The company should be investigated for the manner in how those loans were approved and pushed through. She should share 50% of that burden, as she is complicit in that activity as a partner in the loan process. And that is where the liability should stop.

The fact that she is holding property which is losing value is simply how the speculating game works.

Investing is a zero sum game, she simply happens to be on one side of that equation.

She should minimize the damage and liquidate everything (keep one car), and begin her BK process now before the properties lose even more value and make the hole bigger.

Wes D said...

There's a saying in Vegas and it certainly applies to her:

"There's a patsy in every game, and if you don't know who it is, it's you"

Anonymous said...

What were the prices like a week after the "sale"? Had they gone back up, or was the "sale" a lasting price reduction?

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Mills said...

As a Centex Homes employee, I would like to respond to the negativity surrounding the 12 hour sales going on across the country.

They are a ONE DAY event. We cut prices for one day in select divisions as a marketing event.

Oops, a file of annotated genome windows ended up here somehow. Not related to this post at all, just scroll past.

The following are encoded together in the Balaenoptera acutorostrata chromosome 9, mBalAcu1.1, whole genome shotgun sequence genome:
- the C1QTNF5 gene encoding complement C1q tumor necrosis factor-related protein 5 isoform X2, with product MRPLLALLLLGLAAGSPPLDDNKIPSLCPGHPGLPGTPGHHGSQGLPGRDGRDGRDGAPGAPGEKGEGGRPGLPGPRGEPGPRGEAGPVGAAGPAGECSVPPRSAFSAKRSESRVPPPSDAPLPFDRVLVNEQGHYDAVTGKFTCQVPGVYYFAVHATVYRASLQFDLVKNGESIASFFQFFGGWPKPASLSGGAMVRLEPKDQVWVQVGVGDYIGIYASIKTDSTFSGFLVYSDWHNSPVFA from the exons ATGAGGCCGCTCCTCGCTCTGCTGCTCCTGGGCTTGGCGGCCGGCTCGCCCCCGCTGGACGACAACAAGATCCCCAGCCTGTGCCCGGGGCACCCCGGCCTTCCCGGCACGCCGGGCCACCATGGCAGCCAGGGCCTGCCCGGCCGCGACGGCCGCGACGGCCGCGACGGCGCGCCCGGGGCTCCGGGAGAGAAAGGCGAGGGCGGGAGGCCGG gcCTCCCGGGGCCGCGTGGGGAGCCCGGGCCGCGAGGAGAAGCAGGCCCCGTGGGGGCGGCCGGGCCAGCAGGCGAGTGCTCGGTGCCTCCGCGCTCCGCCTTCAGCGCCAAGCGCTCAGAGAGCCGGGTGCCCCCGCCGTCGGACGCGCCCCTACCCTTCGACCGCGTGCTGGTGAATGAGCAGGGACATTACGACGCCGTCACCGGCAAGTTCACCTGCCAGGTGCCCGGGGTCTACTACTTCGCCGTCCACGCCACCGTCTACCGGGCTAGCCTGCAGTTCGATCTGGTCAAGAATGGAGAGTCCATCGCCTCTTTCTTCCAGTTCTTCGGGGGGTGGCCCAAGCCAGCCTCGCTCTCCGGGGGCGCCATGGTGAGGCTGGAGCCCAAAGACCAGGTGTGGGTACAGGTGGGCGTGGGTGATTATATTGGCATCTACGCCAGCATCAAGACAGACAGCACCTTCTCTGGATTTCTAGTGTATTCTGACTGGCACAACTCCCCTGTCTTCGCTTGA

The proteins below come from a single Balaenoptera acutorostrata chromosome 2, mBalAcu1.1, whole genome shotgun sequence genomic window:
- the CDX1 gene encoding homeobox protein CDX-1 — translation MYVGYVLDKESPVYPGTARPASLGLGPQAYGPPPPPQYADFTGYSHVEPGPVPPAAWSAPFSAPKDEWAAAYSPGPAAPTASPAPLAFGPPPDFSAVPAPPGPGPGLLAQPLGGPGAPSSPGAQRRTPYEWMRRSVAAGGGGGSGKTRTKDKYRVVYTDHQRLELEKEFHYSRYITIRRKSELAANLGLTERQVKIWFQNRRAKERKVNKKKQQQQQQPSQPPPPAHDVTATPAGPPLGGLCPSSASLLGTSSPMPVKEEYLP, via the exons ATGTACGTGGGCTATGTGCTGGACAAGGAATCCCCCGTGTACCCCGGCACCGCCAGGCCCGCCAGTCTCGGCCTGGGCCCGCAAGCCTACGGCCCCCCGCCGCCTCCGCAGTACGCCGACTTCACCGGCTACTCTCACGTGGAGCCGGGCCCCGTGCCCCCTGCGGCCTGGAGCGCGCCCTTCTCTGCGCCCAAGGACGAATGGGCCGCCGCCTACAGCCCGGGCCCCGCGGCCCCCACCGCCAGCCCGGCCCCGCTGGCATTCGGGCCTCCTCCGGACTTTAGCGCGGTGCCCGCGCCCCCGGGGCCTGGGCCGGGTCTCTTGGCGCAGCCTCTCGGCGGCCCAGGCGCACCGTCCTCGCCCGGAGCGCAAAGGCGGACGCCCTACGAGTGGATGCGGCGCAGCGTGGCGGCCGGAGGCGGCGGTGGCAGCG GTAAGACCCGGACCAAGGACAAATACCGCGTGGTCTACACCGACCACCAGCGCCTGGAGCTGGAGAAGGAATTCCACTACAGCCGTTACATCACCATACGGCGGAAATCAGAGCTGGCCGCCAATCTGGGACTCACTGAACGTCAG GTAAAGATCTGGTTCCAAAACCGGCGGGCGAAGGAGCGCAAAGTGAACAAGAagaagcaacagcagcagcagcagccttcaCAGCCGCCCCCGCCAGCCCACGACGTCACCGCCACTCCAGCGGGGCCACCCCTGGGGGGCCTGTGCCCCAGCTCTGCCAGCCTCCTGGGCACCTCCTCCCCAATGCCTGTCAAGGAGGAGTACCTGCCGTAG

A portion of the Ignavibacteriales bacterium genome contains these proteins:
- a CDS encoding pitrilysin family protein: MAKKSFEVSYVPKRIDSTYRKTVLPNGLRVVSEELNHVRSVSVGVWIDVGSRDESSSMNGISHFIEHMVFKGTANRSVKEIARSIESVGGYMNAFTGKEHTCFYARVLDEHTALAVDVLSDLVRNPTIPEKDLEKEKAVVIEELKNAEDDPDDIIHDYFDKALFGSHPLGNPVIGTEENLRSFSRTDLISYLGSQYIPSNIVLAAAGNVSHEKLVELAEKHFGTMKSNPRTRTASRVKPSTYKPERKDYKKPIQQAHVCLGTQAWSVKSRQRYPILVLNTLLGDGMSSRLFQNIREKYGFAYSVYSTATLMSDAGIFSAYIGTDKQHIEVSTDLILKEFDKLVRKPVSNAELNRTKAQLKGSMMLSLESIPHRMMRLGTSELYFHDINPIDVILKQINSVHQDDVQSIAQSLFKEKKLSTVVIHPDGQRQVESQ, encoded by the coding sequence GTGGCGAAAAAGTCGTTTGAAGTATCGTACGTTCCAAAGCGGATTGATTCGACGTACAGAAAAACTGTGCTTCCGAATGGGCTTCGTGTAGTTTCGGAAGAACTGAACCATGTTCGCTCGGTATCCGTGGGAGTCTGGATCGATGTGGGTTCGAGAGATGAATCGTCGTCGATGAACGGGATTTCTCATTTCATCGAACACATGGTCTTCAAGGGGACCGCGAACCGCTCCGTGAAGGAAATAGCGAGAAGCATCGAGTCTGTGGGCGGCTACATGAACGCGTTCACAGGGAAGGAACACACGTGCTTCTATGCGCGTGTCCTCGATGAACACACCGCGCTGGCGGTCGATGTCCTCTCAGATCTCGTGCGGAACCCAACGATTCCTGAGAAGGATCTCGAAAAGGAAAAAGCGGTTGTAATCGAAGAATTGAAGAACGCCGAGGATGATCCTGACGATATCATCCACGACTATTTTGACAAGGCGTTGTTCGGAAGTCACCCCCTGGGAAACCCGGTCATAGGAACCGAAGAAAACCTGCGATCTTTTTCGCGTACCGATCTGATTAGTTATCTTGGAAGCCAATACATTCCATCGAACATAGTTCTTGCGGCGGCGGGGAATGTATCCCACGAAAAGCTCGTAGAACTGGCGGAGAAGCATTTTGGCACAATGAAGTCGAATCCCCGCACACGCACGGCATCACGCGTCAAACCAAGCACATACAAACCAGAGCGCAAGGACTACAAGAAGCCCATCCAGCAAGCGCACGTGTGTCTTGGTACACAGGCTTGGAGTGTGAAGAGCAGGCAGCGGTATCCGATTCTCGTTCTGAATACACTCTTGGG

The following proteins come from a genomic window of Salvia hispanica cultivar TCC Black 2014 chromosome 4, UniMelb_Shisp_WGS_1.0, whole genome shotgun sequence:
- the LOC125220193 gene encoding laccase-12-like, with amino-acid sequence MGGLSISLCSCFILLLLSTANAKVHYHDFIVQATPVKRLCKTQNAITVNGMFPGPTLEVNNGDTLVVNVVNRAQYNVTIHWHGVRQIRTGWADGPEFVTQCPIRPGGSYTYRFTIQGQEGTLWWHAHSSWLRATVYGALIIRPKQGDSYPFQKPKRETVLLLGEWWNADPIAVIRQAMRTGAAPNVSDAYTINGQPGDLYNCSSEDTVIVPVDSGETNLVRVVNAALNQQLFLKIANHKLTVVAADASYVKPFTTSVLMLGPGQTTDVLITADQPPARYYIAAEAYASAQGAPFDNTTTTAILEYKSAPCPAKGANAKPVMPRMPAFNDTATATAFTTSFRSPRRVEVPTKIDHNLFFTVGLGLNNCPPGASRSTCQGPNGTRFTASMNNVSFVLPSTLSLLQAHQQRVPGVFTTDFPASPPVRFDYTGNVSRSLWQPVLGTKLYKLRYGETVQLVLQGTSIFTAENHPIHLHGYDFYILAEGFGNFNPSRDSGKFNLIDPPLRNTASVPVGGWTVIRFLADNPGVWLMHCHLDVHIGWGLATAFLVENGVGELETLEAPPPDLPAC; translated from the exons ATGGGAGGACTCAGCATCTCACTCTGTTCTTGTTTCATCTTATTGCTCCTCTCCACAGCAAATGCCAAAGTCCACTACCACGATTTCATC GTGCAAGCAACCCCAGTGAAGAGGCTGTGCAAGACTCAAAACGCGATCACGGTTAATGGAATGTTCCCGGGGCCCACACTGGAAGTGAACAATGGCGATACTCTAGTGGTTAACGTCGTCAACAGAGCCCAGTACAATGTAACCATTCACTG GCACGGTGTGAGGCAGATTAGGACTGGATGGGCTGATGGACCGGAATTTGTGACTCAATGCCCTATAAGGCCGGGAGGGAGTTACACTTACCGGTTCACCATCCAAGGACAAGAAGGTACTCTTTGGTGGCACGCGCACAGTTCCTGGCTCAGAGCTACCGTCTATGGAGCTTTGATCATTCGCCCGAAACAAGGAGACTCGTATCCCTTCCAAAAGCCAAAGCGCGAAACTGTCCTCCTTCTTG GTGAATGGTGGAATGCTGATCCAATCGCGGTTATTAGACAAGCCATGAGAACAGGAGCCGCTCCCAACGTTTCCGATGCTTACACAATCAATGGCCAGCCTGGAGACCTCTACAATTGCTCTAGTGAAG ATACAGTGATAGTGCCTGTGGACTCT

Centex Homes (in my division anyway) does NOT deep discount as a rule. Our neighborhoods appriciate and then some. We have the lowest loan default rating in our state.

So before you get all hyped up about the opportunity to gain some instant equity in a home-- check the facts.

One day, maybe 100 homes in each divison, most with closer to $25k off.

Mills said...
This comment has been removed by a blog administrator.
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Anonymous said...

Centex adds are nothing more than a well worded bate and switch tactic to draw people into thier sub divisions.

Pulte is a McHome builder. Its thier way or the highway.

Lot perimums are nothing but gouging the home buyers. When all the same home builders have homes in the same price per square foot is nothing less than colluding on all the builders parts. Especially when they all refuse to negioate price.